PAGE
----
Don’t be different in radio

Posted by Brian Lee on July 13, 2017 in Media

car stereo

I find it interesting how radio stations seemingly change formats frequently (compared to other forms of media). Looking at my car’s presets, I realize I have some redundancy.

Here’s how this happened in Madison, Wis.:

  • In 2012, Entercom-owned 105.1 FM (WMHX) changed from playing everything (in the Jack FM mold) to a mix of Top 40 and adult contemporary. However, over the past year, 105.1 seems to play more and more Top 40. In Madison, iHeart-owned 104.1 FM (WZEE) plays Top 40.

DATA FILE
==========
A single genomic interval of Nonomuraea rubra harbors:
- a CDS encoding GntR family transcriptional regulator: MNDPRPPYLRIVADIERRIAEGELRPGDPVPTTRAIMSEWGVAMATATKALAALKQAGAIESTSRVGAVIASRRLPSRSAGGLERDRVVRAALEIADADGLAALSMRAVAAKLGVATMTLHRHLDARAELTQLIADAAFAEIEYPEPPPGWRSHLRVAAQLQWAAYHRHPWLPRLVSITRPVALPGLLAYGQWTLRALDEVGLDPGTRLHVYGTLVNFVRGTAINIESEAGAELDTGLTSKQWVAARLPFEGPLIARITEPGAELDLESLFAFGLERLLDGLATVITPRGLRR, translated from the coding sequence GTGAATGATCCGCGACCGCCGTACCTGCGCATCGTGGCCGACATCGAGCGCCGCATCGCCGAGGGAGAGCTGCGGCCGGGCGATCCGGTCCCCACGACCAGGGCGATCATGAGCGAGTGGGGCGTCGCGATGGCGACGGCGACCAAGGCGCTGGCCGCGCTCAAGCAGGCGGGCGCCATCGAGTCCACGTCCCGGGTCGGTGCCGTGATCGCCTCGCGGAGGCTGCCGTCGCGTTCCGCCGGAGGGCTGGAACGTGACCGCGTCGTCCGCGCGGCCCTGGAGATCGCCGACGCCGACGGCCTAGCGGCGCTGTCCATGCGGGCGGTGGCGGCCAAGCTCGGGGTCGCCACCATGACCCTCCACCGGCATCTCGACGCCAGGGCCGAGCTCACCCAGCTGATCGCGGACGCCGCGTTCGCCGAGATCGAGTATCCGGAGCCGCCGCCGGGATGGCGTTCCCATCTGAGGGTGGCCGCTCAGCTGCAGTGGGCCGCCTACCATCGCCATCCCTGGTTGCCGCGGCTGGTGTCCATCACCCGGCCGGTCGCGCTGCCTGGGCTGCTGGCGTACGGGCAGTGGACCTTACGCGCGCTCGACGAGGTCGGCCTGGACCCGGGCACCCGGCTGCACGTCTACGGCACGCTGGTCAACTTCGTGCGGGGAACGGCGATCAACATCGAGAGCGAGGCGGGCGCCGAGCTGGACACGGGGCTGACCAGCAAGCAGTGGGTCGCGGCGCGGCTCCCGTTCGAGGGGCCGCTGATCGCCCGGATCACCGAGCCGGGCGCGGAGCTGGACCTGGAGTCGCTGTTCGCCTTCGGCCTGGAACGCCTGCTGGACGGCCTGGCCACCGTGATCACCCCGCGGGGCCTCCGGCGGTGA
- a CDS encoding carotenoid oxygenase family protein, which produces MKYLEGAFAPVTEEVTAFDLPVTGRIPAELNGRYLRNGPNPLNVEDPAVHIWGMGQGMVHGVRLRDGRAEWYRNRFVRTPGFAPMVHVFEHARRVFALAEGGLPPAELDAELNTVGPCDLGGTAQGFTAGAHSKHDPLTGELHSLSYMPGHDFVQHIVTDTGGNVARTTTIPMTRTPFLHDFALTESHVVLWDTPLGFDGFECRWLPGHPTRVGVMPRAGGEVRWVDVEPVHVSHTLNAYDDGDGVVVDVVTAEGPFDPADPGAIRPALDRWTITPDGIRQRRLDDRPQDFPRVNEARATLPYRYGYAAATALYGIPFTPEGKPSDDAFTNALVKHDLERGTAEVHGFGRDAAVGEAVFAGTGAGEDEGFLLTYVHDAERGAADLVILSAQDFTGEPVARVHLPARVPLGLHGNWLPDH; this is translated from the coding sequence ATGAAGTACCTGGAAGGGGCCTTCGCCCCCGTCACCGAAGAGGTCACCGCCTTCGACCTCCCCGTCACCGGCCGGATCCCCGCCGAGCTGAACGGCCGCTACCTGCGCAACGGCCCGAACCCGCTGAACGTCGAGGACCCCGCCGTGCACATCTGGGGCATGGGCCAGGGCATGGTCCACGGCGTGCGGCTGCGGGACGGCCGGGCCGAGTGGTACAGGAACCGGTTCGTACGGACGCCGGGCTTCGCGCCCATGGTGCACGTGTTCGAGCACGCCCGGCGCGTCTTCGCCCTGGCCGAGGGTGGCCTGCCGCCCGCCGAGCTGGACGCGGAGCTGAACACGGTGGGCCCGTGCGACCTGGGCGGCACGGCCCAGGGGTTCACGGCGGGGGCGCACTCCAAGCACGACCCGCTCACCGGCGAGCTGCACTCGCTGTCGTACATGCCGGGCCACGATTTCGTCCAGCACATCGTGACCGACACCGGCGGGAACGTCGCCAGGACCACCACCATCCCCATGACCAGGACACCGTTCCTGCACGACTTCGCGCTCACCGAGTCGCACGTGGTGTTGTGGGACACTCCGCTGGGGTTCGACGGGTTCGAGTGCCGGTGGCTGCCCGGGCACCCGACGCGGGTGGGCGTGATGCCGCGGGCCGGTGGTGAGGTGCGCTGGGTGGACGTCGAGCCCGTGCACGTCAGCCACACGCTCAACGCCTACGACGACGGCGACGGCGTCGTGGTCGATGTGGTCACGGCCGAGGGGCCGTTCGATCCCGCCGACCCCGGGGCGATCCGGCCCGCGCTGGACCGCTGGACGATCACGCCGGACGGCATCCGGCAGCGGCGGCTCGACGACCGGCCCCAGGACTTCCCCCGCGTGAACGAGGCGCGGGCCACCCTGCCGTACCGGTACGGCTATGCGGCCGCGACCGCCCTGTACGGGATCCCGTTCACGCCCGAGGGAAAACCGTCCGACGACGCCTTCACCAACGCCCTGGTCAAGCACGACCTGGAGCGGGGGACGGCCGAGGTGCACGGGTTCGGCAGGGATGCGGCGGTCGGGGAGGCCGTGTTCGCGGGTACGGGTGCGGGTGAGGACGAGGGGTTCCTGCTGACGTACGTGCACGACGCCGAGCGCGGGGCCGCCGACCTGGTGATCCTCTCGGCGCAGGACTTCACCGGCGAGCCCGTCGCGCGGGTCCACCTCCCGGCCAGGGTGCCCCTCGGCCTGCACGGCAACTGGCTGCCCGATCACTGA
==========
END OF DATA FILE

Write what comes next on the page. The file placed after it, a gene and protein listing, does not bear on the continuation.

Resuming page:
• In 2016, iHeart-owned 92.1 FM (WXXM) changed from being progressive talk to “Rewind” (60s, 70s and 80s). In Madison, Entercom-owned 94.9 FM (WOLX) plays those decades of music, although less and less music from the 60s.

So to recap, Entercom ditched one format to copy an iHeart format, and then iHeart ditched one format to copy an Entercom format.

More interesting points:

  • Entercom stations boast about playing 10 songs in a row. The iHeart-owned 92.1 FM ups that by playing 20 songs in a row (though unfortunately, the commercial breaks also are twice as long).
  • Last month, former 104.1 FM DJ Aaron Rogers joined Entercom (in Kansas City), and his morning show airs on 94.9 FM. The station also is running promos to attract listeners by mentioning that Aaron “made the switch (from 104.1).”

Unlike in normal business, in the radio world, trying to be the exact same as your competitors apparently is the preferred approach.